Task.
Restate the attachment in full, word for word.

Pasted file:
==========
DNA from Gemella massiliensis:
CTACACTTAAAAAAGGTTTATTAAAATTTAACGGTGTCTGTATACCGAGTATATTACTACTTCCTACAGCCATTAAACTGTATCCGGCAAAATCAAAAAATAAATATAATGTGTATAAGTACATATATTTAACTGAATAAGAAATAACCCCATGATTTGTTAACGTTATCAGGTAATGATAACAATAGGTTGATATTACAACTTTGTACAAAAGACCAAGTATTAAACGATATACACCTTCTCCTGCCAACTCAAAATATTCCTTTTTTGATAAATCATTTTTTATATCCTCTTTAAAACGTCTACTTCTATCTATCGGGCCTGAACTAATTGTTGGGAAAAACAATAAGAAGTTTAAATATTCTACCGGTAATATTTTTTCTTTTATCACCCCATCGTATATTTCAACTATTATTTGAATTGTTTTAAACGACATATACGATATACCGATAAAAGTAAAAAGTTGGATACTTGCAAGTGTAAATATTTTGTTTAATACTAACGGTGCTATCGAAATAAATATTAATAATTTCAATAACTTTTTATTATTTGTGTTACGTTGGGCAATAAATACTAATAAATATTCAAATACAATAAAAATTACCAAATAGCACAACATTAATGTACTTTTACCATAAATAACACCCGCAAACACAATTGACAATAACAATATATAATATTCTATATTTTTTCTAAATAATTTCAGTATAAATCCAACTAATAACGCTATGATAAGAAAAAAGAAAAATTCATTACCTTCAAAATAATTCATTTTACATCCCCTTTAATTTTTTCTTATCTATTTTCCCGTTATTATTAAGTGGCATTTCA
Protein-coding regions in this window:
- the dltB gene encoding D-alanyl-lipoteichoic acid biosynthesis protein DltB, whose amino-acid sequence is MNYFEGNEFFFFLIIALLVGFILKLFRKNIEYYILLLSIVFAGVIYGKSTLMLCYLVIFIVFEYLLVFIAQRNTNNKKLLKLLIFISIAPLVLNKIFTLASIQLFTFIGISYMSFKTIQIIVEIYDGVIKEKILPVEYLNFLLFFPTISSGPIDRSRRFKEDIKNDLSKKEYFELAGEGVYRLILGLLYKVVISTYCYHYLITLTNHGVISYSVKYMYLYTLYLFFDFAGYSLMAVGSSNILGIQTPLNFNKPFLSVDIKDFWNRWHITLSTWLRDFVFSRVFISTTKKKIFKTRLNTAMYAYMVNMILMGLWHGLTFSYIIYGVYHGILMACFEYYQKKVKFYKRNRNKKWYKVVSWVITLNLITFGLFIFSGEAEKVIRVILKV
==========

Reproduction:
DNA from Gemella massiliensis:
CTACACTTAAAAAAGGTTTATTAAAATTTAACGGTGTCTGTATACCGAGTATATTACTACTTCCTACAGCCATTAAACTGTATCCGGCAAAATCAAAAAATAAATATAATGTGTATAAGTACATATATTTAACTGAATAAGAAATAACCCCATGATTTGTTAACGTTATCAGGTAATGATAACAATAGGTTGATATTACAACTTTGTACAAAAGACCAAGTATTAAACGATATACACCTTCTCCTGCCAACTCAAAATATTCCTTTTTTGATAAATCATTTTTTATATCCTCTTTAAAACGTCTACTTCTATCTATCGGGCCTGAACTAATTGTTGGGAAAAACAATAAGAAGTTTAAATATTCTACCGGTAATATTTTTTCTTTTATCACCCCATCGTATATTTCAACTATTATTTGAATTGTTTTAAACGACATATACGATATACCGATAAAAGTAAAAAGTTGGATACTTGCAAGTGTAAATATTTTGTTTAATACTAACGGTGCTATCGAAATAAATATTAATAATTTCAATAACTTTTTATTATTTGTGTTACGTTGGGCAATAAATACTAATAAATATTCAAATACAATAAAAATTACCAAATAGCACAACATTAATGTACTTTTACCATAAATAACACCCGCAAACACAATTGACAATAACAATATATAATATTCTATATTTTTTCTAAATAATTTCAGTATAAATCCAACTAATAACGCTATGATAAGAAAAAAGAAAAATTCATTACCTTCAAAATAATTCATTTTACATCCCCTTTAATTTTTTCTTATCTATTTTCCCGTTATTATTAAGTGGCATTTCA
Protein-coding regions in this window:
- the dltB gene encoding D-alanyl-lipoteichoic acid biosynthesis protein DltB, whose amino-acid sequence is MNYFEGNEFFFFLIIALLVGFILKLFRKNIEYYILLLSIVFAGVIYGKSTLMLCYLVIFIVFEYLLVFIAQRNTNNKKLLKLLIFISIAPLVLNKIFTLASIQLFTFIGISYMSFKTIQIIVEIYDGVIKEKILPVEYLNFLLFFPTISSGPIDRSRRFKEDIKNDLSKKEYFELAGEGVYRLILGLLYKVVISTYCYHYLITLTNHGVISYSVKYMYLYTLYLFFDFAGYSLMAVGSSNILGIQTPLNFNKPFLSVDIKDFWNRWHITLSTWLRDFVFSRVFISTTKKKIFKTRLNTAMYAYMVNMILMGLWHGLTFSYIIYGVYHGILMACFEYYQKKVKFYKRNRNKKWYKVVSWVITLNLITFGLFIFSGEAEKVIRVILKV